I'm Just Sayin'
Random Thoughts from a Random Guy

It’s My Job…

For those of you who don’t know, I am a morning news anchor and reporter at a television station in southern Illinois. It’s a position I’ve held here for more than 7 years, and I’ve worked in three other television newsrooms since June 1996.  I’ve been an on air reporter since November 1997.

Through the years, I’ve developed thick skin.  You have to in this line of work or you won’t survive.  But today a viewer said something about me via Facebook that not only hurt my feelings, but made me feel compelled to write this post.

Here’s the skinny:  We got a call this morning about a bad accident in a town about an hour away.  Since it was early, there were no other reporters or photographers in the newsroom yet, so I grabbed a camera and headed to the scene.  For starters, when I got there, I had to walk about a half mile and didn’t even reach the scene when I was asked by police to turn around and walk back because they didn’t feel the scene was secure for journalists.  Mind you the road was wet and partially snow covered and I’m trudging along with a camera and tripod in my dress shoes.  (My bad for forgetting my boots today)  So as I was walking back, another officer gave me a lift to my station vehicle.  He assured me he’d escort me back when it was safe.  He did.

Once I got back, I was still about a quarter mile from the actually crash.  But I could tell it was bad.  Two semis and a mini van.  I shot some video and took a couple of pictures with my iPhone.  Eventually we (myself and the two competing TV stations) were allowed closer to the scene.  We all snapped pics with our phones and emailed them to newsrooms and uploaded them to Facebook.

I’m not going to post the pics here out of respect to the family and because I was taking them for the station’s Facebook page and this is my personal blog.  One picture told the story, half of the van was under one of the semis and the other half was in the road.  The license plate wasn’t even visible.  There were no identifying marks on the van.  Actually I’m not even 100% sure it was a van it was that mangled.  No blood, no body parts, no body bags.  Nothing.

The pictures posted created a fire storm between people thanking us for the coverage and those who thought the photos were in bad taste.  The person who really bothered said I was not ethical and quoted the Don Henley song “Dirty Laundry” about the “bubble headed bleach blond…”

That’s where I take offense.  In my 14 years in this business I’ve prided myself on being ethical and carefully considering other people’s feelings.  I still believe the photos I posted were not offensive and did not show anything that would identify the victims before their next of kin is notified.

The comment and other implied that I’m some heartless, gutless soul who doesn’t care about the people I report about and to.  This couldn’t be further from the truth.  I have shed countless tears behind the scenes on stories I’ve done.  I’ve prayed for the families left behind after a devastating loss.  I’ve even attended funeral services as Kevin Hunsperger the person, not Kevin Hunsperger the journalist.

It’s ironic too, because a couple of months ago people were criticizing me for trying to find a candy cane factory in the area so I could do a feature on that for Christmas.  The news isn’t always sunshine and lollipops.  It’s my job to report the good, the bad, and the ugly.  Insult the way I anchor.  I know I have room for improvement, but don’t question my ethics.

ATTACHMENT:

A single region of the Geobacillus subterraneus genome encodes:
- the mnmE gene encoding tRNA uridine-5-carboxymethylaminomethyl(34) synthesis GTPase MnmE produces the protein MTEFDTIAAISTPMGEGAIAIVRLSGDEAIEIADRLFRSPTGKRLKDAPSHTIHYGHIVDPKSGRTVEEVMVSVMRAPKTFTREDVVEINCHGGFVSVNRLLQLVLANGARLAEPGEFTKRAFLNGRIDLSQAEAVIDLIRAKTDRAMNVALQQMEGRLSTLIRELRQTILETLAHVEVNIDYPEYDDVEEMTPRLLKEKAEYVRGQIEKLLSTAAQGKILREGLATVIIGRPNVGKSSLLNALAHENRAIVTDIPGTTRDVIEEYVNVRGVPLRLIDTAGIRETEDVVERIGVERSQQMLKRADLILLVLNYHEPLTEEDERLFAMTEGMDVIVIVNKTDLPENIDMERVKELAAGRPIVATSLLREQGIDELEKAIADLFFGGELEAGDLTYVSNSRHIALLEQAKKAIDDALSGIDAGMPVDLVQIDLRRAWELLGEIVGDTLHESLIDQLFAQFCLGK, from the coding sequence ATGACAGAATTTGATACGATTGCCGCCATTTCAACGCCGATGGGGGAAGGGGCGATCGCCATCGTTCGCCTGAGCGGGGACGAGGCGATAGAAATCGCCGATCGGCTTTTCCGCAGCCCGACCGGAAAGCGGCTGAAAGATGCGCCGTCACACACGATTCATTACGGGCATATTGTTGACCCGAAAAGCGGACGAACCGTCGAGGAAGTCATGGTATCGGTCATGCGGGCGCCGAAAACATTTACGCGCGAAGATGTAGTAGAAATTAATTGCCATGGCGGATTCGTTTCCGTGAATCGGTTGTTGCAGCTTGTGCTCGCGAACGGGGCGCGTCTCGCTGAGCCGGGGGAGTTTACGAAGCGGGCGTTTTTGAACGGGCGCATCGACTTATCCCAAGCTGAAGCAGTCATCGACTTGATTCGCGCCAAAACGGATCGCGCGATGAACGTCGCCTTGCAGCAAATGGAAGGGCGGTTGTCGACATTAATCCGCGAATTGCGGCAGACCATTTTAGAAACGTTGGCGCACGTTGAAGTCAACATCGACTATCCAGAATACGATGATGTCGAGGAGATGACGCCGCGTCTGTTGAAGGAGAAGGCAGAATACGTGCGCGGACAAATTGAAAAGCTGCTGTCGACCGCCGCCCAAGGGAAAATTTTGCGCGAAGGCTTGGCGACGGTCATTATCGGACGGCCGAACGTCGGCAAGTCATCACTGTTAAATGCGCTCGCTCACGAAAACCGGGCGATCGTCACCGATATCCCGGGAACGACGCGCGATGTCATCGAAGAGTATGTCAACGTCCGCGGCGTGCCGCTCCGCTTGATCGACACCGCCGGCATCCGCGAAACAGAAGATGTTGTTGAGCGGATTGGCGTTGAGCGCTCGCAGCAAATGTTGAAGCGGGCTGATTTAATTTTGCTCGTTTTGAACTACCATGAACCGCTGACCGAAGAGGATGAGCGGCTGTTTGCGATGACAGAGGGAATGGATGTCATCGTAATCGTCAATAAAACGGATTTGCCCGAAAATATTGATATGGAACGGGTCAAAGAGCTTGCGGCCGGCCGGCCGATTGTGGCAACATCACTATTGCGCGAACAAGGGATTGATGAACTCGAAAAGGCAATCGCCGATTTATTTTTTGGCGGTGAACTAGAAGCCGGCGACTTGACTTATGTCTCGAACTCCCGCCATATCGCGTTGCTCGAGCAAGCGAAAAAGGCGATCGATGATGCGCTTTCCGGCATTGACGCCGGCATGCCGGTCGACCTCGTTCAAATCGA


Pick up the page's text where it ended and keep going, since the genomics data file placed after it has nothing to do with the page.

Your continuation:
I have probably crossed a line in posting this, but I really wanted to get this off my chest and explain I don’t lack ethics and if you think otherwise, call me at the station.  I’ve extended this invitation to the man who questioned me today, but he has not taken me up on it.

Thanks for reading.

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3 Responses to “It’s My Job…”

  1. Hey Kev– I know the feeling all too well. It’s always a sad situation and there’s nothing we can do to make it better. People lash out because we are there. Half our viewers want to know and want to see with their own eyes what happened. The other half think it’s disrespectful. We can’t please everyone. When there’s a tragedy, we just have to do our jobs. There was a doctor in the Baltimore area that was recently shot after delivering bad news to a family. It doesn’t matter if we’re reporters or doctors. We intended to help. Sometimes we do. Sometimes we don’t. But we don’t have a chance to make things better if we don’t try. –Lindsey Mastis

  2. I was so mad this morning when I saw the posts on the Facebook page. I wrote, and then deleted, several scathing comments to those who found you unethical or who thought the pictures should be removed out of respect. I wrote them because I felt you should be defended and that I thought you were right, but I ultimately deleted them prior to post because of MY job and my position as the public information officer. Also, as much as I agreed with what you did, I was reminded of an old adage my gram used to say about arguing with idiots, and how it quickly becomes hard to tell the difference between who is who….

  3. Kevin — I saw your pics…and unfortunately these are the times now. People want to see this kind of stuff — if they didn’t, we all know the ratings would drop off. I think a lot of viewers forget that we are real people, with years of training on how to turn our emotions off.

    Also — you remember that really bad wreck on 57 a few years ago, that I sent Shawn to and we were the only station that had that exclusive video? Remember how much we played that up, showed that video over and over? I’m sure people back then complained too but the popularity of the Internet now makes it easier for them to sound off.


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